Thursday, January 11, 2018

The Genius and the Dunderhead

The latest Democrat and mainstream media talking point about Donald Trump is that he is "unfit for office" and should be removed under the 25th Amendment.

The argument that he is "unfit" seems to be based principally on the fact that Trump does not "act the way a President" should act.

Does the fact that someone does something differently than others make them unfit?

I would argue that Trump as President is not much different than Trump the candidate. "Trump the candidate" was elected by the people of the United States after watching him for 18 months on the campaign trail. They did not determine he was "unfit". There has been no subsequent "bait and switch". He did not become something that we never saw. He has not done anything he did not say he was going to do. What you saw then, and what Trump promised to do as a candidate, is exactly what he has done in office. I would argue that it actually has been a toned-down version of what he was and what he promised on the campaign trail.

If anything, the Democrats and the mainstream media seem to be befuddled by the fact that Trump is Trump---whether he is a real estate mogul, tv star, political candidate or President of the United States.

Does being yourself make you unfit?

A friend and BeeLine reader of mine recently wrote to me that he "has had an ongoing struggle in trying to contextualize the Trump phenomenon".

My friend Joel is a great student of history and stated that his first thought was that the life of Andrew Jackson was a useful metaphor for that purpose. There are many remarkable parallels between the two men but Joel stated that he ultimately felt that this comparison fell short owing largely to the 190 year separation in history.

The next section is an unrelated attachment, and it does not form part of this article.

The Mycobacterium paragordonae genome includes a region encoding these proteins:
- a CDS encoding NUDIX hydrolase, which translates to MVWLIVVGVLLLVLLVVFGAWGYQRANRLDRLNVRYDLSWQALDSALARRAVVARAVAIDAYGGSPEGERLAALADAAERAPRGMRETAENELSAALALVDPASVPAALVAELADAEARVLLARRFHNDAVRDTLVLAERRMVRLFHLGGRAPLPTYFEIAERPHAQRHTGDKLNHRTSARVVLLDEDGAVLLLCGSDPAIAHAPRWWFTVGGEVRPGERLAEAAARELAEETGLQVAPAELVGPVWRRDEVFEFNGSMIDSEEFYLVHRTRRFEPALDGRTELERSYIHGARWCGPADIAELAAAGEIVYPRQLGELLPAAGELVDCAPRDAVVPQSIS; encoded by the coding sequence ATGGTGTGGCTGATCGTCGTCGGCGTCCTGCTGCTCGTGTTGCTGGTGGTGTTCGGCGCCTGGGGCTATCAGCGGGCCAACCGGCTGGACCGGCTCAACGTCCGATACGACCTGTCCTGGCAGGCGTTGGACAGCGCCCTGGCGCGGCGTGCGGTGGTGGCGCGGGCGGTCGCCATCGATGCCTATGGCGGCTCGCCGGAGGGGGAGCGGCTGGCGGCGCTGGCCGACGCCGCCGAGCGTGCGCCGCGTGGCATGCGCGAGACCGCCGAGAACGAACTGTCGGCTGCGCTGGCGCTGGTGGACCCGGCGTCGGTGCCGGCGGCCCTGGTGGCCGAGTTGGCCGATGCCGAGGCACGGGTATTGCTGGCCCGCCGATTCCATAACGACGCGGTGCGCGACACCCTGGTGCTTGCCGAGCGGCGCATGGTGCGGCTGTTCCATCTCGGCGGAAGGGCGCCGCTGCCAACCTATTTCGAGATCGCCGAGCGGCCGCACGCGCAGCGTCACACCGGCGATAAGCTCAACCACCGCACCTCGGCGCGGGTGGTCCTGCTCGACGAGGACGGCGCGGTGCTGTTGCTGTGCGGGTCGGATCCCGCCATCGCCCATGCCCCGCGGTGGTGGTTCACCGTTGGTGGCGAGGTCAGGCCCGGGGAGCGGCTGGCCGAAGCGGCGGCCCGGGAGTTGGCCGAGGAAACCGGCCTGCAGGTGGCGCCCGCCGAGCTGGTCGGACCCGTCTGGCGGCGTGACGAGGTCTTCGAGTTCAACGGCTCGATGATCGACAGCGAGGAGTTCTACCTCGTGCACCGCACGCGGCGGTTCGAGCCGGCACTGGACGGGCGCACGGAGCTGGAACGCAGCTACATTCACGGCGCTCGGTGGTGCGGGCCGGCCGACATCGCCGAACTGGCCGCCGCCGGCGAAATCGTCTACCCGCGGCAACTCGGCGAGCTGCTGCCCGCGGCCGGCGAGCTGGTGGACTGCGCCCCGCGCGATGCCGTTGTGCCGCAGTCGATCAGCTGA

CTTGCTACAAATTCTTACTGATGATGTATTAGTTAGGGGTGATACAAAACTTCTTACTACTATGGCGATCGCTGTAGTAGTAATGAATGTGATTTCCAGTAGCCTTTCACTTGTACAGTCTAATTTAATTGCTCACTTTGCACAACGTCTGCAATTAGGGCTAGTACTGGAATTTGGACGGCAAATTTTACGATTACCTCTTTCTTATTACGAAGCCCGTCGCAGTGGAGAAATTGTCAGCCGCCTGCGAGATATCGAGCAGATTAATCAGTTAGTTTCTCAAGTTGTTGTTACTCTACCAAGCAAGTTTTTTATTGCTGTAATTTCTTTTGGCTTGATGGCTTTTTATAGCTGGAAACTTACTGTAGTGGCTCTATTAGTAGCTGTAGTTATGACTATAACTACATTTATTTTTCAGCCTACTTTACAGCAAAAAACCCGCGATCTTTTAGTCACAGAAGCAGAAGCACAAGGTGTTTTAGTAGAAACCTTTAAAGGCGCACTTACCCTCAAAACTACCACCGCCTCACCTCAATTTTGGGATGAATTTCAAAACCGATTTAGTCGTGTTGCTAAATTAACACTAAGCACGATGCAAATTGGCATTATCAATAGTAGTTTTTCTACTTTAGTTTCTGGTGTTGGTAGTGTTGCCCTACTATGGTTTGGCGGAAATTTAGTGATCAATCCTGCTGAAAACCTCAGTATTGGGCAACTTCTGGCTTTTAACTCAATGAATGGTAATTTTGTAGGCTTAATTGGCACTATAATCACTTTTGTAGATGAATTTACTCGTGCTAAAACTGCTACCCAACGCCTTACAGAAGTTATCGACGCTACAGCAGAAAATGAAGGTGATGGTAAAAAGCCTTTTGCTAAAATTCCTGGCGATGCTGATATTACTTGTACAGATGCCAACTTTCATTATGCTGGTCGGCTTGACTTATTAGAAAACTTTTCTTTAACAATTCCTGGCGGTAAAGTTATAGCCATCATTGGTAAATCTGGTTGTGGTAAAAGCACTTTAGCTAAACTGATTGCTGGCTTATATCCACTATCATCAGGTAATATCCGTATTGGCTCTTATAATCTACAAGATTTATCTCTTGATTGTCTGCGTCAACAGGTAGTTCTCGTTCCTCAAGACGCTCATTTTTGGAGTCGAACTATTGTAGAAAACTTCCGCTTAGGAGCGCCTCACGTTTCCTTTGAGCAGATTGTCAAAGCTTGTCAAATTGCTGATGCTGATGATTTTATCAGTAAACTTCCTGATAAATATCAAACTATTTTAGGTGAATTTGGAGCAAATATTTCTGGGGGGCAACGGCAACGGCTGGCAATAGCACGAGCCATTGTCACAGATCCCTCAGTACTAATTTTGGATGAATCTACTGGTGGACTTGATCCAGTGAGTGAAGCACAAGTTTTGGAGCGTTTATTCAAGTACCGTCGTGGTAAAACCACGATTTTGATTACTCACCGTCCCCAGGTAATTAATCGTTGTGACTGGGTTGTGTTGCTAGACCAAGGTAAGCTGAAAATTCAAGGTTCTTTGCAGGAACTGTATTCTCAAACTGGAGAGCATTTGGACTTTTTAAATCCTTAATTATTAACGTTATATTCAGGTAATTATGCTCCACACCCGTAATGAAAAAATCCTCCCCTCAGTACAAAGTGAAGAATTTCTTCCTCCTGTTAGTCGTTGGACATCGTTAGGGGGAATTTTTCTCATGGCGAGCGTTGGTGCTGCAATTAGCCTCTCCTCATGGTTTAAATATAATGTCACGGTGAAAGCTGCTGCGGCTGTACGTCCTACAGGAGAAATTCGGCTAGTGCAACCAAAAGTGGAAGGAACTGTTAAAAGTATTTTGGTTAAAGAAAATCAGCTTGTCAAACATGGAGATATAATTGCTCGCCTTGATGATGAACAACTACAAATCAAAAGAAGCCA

He wrote me that he has ultimately concluded that the best contextual comparison he could come up with is Steve Jobs. Yes, that Steve Jobs!

I have to admit that is something I would have never thought of on my own but I think it is a most impressive insight by Joel.

Here is what Joel wrote about the similarities he saw in the two men.

Like Trump, Jobs was an iconoclastic visionary who was uncompromising in his pursuit of transforming the existing order.  Personality-wise he was incredibly arrogant, prickly, vicious and so rude that he would push aside his employees and walk to the front of the lunch line each day at Apple. The threat he posed to both the established business order and social conventions was profound, and it caused him to be reviled and pilloried. Nevertheless, at the end of it all, he had either created or transformed a total of 6 industries: personal computing, phones, animated movies, music, tablet computing and digital publishing. 

Having read a couple of books about both Trump and Jobs, I definitely see many similarities.

I have also written a couple of blog posts about the contributions of Steve Jobs here and here.

I have also written about iconoclasts in the past. Notice that the first similarity that Trump and Jobs share according to Joel is that they are both iconoclasts.

This is what I wrote on the subject of iconoclasts in 2012.

I`con`o`clast/ n / A person who does something that others say can't be done.
Iconoclast is my most favorite word for 2012.  We need more iconoclasts. We need them in business. We need them in education.  We need them in science. We most certainly need them in government. We need people who will challenge the status quo and can bring fresh thinking and ideas to solve problems.  I like Albert Einstein's quote in this regard.